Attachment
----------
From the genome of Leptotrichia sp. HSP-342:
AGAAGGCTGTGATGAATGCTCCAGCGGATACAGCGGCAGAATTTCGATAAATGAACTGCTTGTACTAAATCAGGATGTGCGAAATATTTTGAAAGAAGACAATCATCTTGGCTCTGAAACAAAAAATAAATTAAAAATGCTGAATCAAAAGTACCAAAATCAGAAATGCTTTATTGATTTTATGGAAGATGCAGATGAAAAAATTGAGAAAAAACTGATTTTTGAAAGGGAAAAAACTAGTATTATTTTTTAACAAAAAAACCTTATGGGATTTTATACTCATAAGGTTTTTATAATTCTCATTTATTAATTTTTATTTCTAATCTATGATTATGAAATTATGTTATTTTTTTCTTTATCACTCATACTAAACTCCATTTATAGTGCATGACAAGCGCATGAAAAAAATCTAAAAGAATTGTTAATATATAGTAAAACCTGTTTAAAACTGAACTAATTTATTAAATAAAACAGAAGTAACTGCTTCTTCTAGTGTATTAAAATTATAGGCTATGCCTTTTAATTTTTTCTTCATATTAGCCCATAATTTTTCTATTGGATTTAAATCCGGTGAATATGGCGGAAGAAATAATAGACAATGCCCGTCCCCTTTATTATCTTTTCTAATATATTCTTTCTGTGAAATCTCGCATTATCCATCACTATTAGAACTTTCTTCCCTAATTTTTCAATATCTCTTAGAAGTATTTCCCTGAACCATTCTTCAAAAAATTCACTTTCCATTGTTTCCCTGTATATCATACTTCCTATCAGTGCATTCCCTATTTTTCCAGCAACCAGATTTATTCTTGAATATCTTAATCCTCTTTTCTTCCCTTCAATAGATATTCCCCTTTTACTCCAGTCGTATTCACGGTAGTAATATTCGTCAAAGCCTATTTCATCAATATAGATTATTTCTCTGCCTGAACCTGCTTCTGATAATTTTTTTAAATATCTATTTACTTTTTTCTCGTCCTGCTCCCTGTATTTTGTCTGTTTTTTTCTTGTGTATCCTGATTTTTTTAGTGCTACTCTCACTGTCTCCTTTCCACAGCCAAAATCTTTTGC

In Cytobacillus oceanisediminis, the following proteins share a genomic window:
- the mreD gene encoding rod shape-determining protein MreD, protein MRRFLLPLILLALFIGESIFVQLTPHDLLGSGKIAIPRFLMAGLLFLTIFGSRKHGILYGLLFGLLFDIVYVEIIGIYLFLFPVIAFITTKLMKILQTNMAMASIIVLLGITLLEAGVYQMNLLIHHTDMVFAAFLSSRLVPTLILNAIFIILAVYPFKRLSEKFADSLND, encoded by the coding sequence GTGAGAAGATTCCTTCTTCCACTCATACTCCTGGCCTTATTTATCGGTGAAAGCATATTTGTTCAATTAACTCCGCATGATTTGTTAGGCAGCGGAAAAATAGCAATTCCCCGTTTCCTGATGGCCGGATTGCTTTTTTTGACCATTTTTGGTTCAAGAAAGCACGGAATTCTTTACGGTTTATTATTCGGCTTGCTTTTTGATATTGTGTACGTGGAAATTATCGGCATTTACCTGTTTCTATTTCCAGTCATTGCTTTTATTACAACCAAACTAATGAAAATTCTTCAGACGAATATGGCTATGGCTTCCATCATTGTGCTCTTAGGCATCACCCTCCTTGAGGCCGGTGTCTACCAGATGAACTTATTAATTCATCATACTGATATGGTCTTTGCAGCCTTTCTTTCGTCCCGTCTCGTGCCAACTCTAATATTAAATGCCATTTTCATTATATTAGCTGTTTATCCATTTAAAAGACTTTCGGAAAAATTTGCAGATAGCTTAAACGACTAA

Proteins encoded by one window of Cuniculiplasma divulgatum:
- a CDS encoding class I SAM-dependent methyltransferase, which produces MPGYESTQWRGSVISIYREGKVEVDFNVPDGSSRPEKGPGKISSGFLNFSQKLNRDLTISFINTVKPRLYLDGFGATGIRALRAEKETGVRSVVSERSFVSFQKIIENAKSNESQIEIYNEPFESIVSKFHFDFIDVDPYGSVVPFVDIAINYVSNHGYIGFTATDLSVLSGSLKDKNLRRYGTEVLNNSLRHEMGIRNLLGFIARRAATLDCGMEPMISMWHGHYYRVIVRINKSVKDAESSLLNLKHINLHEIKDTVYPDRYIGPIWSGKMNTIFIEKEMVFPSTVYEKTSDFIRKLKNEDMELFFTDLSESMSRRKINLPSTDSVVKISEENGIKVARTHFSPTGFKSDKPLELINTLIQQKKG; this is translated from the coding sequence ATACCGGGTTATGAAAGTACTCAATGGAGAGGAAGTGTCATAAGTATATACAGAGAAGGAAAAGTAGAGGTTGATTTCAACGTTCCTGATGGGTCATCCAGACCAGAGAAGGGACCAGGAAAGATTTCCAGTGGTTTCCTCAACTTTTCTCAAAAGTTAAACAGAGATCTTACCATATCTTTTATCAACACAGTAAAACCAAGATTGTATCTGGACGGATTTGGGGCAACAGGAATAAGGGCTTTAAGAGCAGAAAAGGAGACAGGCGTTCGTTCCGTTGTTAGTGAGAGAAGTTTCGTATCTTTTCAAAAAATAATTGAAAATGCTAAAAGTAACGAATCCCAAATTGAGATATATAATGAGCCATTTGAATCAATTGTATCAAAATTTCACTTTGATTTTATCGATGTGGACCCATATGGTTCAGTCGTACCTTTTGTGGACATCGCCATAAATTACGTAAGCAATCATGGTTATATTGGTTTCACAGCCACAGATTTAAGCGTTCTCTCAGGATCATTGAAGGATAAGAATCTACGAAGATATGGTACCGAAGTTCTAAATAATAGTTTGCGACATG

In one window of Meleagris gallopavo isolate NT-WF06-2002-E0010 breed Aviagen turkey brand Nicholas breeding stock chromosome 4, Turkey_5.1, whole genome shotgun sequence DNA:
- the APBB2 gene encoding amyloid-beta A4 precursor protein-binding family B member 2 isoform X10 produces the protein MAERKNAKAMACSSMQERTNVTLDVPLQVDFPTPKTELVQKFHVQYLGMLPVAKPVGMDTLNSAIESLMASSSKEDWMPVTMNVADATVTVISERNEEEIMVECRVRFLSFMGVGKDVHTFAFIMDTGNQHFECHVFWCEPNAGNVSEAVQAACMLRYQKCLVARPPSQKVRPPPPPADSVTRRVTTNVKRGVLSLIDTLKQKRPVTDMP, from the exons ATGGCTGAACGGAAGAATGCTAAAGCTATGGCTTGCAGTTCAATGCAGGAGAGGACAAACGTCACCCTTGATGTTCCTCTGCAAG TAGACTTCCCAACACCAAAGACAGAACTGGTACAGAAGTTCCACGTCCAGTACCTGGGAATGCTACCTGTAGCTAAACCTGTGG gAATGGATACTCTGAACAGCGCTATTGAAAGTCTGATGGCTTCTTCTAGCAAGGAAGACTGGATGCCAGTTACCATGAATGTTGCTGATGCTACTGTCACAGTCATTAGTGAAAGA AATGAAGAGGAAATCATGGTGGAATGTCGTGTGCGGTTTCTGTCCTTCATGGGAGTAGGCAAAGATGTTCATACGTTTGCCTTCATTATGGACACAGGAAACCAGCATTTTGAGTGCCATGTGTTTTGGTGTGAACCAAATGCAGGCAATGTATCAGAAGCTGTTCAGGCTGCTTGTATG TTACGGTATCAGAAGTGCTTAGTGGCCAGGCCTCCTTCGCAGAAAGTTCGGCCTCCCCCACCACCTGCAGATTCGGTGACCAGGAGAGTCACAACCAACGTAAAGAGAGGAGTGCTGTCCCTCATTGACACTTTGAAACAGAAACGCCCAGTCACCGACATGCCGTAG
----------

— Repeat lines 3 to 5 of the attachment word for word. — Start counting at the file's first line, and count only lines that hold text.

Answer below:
In Cytobacillus oceanisediminis, the following proteins share a genomic window:
- the mreD gene encoding rod shape-determining protein MreD, protein MRRFLLPLILLALFIGESIFVQLTPHDLLGSGKIAIPRFLMAGLLFLTIFGSRKHGILYGLLFGLLFDIVYVEIIGIYLFLFPVIAFITTKLMKILQTNMAMASIIVLLGITLLEAGVYQMNLLIHHTDMVFAAFLSSRLVPTLILNAIFIILAVYPFKRLSEKFADSLND, encoded by the coding sequence GTGAGAAGATTCCTTCTTCCACTCATACTCCTGGCCTTATTTATCGGTGAAAGCATATTTGTTCAATTAACTCCGCATGATTTGTTAGGCAGCGGAAAAATAGCAATTCCCCGTTTCCTGATGGCCGGATTGCTTTTTTTGACCATTTTTGGTTCAAGAAAGCACGGAATTCTTTACGGTTTATTATTCGGCTTGCTTTTTGATATTGTGTACGTGGAAATTATCGGCATTTACCTGTTTCTATTTCCAGTCATTGCTTTTATTACAACCAAACTAATGAAAATTCTTCAGACGAATATGGCTATGGCTTCCATCATTGTGCTCTTAGGCATCACCCTCCTTGAGGCCGGTGTCTACCAGATGAACTTATTAATTCATCATACTGATATGGTCTTTGCAGCCTTTCTTTCGTCCCGTCTCGTGCCAACTCTAATATTAAATGCCATTTTCATTATATTAGCTGTTTATCCATTTAAAAGACTTTCGGAAAAATTTGCAGATAGCTTAAACGACTAA

Proteins encoded by one window of Cuniculiplasma divulgatum: